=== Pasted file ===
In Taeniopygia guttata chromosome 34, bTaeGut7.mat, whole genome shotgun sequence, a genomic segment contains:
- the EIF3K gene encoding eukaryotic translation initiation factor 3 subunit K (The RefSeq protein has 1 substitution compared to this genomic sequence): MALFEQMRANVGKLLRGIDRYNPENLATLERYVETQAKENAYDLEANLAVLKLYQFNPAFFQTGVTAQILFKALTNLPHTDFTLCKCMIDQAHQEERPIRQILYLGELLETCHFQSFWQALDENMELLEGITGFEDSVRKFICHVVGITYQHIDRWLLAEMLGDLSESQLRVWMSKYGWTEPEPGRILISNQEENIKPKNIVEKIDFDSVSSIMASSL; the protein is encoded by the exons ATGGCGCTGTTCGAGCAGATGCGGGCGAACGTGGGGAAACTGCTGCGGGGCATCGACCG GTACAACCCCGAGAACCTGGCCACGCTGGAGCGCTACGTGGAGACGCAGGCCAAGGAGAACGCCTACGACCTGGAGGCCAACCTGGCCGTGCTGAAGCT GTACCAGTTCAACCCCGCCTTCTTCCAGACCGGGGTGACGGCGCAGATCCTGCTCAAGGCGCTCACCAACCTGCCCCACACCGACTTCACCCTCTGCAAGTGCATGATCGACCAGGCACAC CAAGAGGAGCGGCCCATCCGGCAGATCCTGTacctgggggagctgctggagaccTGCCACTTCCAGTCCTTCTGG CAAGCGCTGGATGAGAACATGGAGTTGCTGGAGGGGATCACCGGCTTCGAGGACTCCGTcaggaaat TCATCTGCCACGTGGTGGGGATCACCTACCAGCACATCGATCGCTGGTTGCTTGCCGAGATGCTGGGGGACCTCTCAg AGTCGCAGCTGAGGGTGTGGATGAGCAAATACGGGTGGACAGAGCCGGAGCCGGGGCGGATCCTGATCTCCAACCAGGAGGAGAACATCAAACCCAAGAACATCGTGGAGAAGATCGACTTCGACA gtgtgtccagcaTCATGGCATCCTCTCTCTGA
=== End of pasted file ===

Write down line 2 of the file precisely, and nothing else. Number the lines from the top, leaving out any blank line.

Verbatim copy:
- the EIF3K gene encoding eukaryotic translation initiation factor 3 subunit K (The RefSeq protein has 1 substitution compared to this genomic sequence): MALFEQMRANVGKLLRGIDRYNPENLATLERYVETQAKENAYDLEANLAVLKLYQFNPAFFQTGVTAQILFKALTNLPHTDFTLCKCMIDQAHQEERPIRQILYLGELLETCHFQSFWQALDENMELLEGITGFEDSVRKFICHVVGITYQHIDRWLLAEMLGDLSESQLRVWMSKYGWTEPEPGRILISNQEENIKPKNIVEKIDFDSVSSIMASSL; the protein is encoded by the exons ATGGCGCTGTTCGAGCAGATGCGGGCGAACGTGGGGAAACTGCTGCGGGGCATCGACCG GTACAACCCCGAGAACCTGGCCACGCTGGAGCGCTACGTGGAGACGCAGGCCAAGGAGAACGCCTACGACCTGGAGGCCAACCTGGCCGTGCTGAAGCT GTACCAGTTCAACCCCGCCTTCTTCCAGACCGGGGTGACGGCGCAGATCCTGCTCAAGGCGCTCACCAACCTGCCCCACACCGACTTCACCCTCTGCAAGTGCATGATCGACCAGGCACAC CAAGAGGAGCGGCCCATCCGGCAGATCCTGTacctgggggagctgctggagaccTGCCACTTCCAGTCCTTCTGG CAAGCGCTGGATGAGAACATGGAGTTGCTGGAGGGGATCACCGGCTTCGAGGACTCCGTcaggaaat TCATCTGCCACGTGGTGGGGATCACCTACCAGCACATCGATCGCTGGTTGCTTGCCGAGATGCTGGGGGACCTCTCAg AGTCGCAGCTGAGGGTGTGGATGAGCAAATACGGGTGGACAGAGCCGGAGCCGGGGCGGATCCTGATCTCCAACCAGGAGGAGAACATCAAACCCAAGAACATCGTGGAGAAGATCGACTTCGACA gtgtgtccagcaTCATGGCATCCTCTCTCTGA